I just have one question this morning. Does President Obama read? If he does, there is no way he could miss the fact that he has blown his chance for a second term. Back in January, he told Diane Sawyer:
“I’d rather be a really good one-term president than a mediocre two-term president,”
Sorry Barack, you’re not even going to be a mediocre one-term president. You’re working on being Herbert Hoover II. You’re destroying the country, and a lot of people are waking up to that reality and beginning to ask how on earth we can get rid of you. Some cases in point:
For the Obama presidency, moral collapse has taken on the appearance of craven clockwork, establishing a concentric pattern — doing immense damage to economic security at home while ratcheting up warfare overseas.
By the end of the weekend, a deal was just about wrapped up between the president and Republican congressional leaders to extend the Bush tax cuts for the wealthiest Americans.
On the spin-cycle agenda this month is yet more reframing of the president’s foggy doubletalk about Afghanistan. Strip away the carefully crafted verbiage and the picture is stark — with plans for a huge U.S. war effort in that country for many years to come.
At the end of a year with massive U.S. military escalation in Afghanistan, parallels with the Johnson administration’s unhinged Vietnam War are hard to miss. Conjectures about an inside-the-Democratic-Party challenge to Obama’s re-nomination are now moving from shadowy whispers to open discourse.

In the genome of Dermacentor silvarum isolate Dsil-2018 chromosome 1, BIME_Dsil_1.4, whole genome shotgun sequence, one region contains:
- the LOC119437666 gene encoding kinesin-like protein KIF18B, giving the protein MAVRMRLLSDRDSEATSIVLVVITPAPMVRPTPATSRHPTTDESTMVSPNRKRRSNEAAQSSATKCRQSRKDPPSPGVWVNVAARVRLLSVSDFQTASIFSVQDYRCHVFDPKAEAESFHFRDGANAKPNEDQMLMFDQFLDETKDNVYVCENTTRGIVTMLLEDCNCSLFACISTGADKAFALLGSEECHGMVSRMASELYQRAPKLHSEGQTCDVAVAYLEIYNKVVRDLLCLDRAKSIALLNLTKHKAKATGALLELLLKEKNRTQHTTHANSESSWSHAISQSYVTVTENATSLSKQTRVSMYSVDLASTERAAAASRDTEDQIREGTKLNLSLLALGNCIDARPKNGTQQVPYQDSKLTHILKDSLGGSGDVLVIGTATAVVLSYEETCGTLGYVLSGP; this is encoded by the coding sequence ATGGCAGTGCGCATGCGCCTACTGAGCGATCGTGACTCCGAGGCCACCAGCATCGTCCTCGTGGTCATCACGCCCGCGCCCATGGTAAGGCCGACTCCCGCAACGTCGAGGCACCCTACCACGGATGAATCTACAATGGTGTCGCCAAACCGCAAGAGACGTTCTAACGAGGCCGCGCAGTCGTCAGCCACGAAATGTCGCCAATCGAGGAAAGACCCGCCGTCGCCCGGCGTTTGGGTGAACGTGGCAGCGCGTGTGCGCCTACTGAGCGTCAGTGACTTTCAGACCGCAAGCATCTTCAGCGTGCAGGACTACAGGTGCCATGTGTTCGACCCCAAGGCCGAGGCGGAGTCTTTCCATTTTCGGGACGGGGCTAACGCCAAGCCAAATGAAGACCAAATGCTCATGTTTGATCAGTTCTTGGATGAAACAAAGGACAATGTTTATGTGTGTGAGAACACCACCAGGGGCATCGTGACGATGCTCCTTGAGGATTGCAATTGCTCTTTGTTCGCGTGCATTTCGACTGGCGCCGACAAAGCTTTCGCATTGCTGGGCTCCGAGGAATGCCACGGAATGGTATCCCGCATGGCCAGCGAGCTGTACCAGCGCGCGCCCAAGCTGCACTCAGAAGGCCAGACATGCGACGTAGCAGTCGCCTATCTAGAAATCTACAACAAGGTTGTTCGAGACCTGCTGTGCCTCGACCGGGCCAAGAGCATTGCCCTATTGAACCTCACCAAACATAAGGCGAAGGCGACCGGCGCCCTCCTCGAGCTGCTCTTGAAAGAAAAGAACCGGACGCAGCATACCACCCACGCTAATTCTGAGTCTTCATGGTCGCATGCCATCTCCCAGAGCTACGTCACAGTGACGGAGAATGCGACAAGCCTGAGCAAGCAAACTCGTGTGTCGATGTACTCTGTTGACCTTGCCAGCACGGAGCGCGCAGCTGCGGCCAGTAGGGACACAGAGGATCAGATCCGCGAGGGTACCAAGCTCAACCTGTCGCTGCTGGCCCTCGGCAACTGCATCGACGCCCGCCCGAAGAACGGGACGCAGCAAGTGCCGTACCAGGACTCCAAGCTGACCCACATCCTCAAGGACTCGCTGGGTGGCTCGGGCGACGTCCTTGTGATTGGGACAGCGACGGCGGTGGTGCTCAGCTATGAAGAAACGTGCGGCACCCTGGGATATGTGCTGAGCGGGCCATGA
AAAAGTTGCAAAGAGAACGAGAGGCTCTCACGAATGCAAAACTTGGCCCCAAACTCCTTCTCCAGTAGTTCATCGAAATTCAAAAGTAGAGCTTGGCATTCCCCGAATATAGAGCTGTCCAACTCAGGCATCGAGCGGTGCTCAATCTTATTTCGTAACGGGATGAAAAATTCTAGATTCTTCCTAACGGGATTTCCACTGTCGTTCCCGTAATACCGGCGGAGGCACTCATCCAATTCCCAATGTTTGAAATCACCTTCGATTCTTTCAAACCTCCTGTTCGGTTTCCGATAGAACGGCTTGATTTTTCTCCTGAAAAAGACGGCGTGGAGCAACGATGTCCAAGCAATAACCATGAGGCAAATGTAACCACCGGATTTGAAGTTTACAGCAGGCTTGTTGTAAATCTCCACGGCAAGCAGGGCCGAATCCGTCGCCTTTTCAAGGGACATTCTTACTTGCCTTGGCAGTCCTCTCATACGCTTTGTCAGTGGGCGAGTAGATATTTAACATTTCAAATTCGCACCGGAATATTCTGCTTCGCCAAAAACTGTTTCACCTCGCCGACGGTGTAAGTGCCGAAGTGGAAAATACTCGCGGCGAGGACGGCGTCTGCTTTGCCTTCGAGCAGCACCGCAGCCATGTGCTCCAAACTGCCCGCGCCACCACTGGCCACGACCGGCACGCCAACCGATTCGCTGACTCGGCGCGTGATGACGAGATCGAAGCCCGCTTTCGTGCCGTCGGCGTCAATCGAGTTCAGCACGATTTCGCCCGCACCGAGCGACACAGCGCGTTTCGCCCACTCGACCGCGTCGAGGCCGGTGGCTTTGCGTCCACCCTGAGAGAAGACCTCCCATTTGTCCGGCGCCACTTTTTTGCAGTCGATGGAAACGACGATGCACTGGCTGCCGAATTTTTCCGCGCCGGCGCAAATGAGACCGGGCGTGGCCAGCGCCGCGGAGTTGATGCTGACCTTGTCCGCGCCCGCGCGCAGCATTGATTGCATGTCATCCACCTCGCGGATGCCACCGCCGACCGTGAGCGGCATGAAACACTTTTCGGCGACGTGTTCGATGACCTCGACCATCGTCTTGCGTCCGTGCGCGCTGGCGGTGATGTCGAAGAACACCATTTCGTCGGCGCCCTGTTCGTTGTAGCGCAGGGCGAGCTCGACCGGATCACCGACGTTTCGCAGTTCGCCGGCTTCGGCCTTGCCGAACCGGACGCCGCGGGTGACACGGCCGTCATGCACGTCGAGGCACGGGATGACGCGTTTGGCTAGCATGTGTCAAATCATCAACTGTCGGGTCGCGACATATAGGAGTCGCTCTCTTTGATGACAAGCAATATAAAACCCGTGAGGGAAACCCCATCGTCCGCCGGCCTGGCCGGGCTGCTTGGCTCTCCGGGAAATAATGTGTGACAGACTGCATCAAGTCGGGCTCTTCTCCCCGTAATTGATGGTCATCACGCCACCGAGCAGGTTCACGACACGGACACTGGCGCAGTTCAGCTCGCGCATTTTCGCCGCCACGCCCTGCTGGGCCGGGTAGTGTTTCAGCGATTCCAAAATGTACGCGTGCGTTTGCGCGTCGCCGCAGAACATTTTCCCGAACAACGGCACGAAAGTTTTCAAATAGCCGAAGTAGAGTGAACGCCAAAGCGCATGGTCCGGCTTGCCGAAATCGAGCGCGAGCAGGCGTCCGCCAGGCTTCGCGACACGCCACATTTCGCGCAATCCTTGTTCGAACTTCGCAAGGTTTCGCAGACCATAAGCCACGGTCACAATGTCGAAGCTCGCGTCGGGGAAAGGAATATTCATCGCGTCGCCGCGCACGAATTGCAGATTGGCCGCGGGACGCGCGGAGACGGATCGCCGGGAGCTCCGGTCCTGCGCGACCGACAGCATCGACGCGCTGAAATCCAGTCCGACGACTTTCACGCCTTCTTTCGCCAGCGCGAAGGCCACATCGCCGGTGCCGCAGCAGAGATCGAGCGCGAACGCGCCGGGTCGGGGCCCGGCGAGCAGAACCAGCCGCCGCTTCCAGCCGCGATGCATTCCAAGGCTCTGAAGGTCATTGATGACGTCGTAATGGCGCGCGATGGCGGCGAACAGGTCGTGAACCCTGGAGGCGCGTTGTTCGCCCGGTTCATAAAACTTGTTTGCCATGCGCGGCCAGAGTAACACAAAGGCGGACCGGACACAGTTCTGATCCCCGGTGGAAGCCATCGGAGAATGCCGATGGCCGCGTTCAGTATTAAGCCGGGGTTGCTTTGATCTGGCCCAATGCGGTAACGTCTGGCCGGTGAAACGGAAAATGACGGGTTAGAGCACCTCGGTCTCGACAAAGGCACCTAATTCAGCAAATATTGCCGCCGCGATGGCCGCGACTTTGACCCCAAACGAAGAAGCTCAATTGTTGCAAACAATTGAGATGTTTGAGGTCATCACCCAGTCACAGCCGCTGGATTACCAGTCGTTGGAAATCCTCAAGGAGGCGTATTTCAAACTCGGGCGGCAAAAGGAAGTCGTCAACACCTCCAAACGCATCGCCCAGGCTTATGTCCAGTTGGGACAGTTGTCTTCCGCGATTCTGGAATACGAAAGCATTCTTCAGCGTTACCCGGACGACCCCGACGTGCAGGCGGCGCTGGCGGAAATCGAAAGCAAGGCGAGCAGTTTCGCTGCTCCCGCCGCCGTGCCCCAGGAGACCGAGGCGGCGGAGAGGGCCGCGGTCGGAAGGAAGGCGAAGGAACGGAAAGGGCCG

Clarence B. Jones, Scholar in Residence, Martin Luther King, Jr. Research and Education Institute at Stanford University (H/T Wonk the Vote) Time to Think the Unthinkable: A Democratic Primary Challenge To Obama’s Reelection You need to read the whole thing, but here’s just a sample:
It is not easy to consider challenging the first African-American to be elected as President of the United States. But, regrettably, I believe that the time has come to do this.
It is time for Progressives to stop “whining” and arguing among themselves about whether President Obama will or will not do this or that. Obama is no different than any other President, nominated by his national party. He was elected with the hard work and 24/7 commitment of persons who believed and enlisted in his campaign for “Hope” and “Change.”
You don’t have to be a rocket scientist nor have a PhD in political science and sociology to see clearly that Obama has abandoned much of the base that elected him. He has done this because he no longer respects, fears or believes those persons who elected him have any alternative, but to accept what he does, whether they like it or not.
It is time for those persons who constituted the “Movement” that enabled Senator Barack Obama to be elected to “break their silence”; to indicate that they no longer will sit on their hands, and only let off verbal steam and ineffective sound and fury, and “hope” for the best.
Let’s stop pretending. Barack Obama is a disaster as a crisis president. He has taken an economic collapse that was the result of Republican ideology and Republican policies, and made it the Democrats’ fault. And the more that he is pummeled, the more he bends over.
So what can we do about it?
the choices boil down to these:
*Let Obama continue to undermine the economy, the real Democratic Party, and the New Deal-Great Society legacy.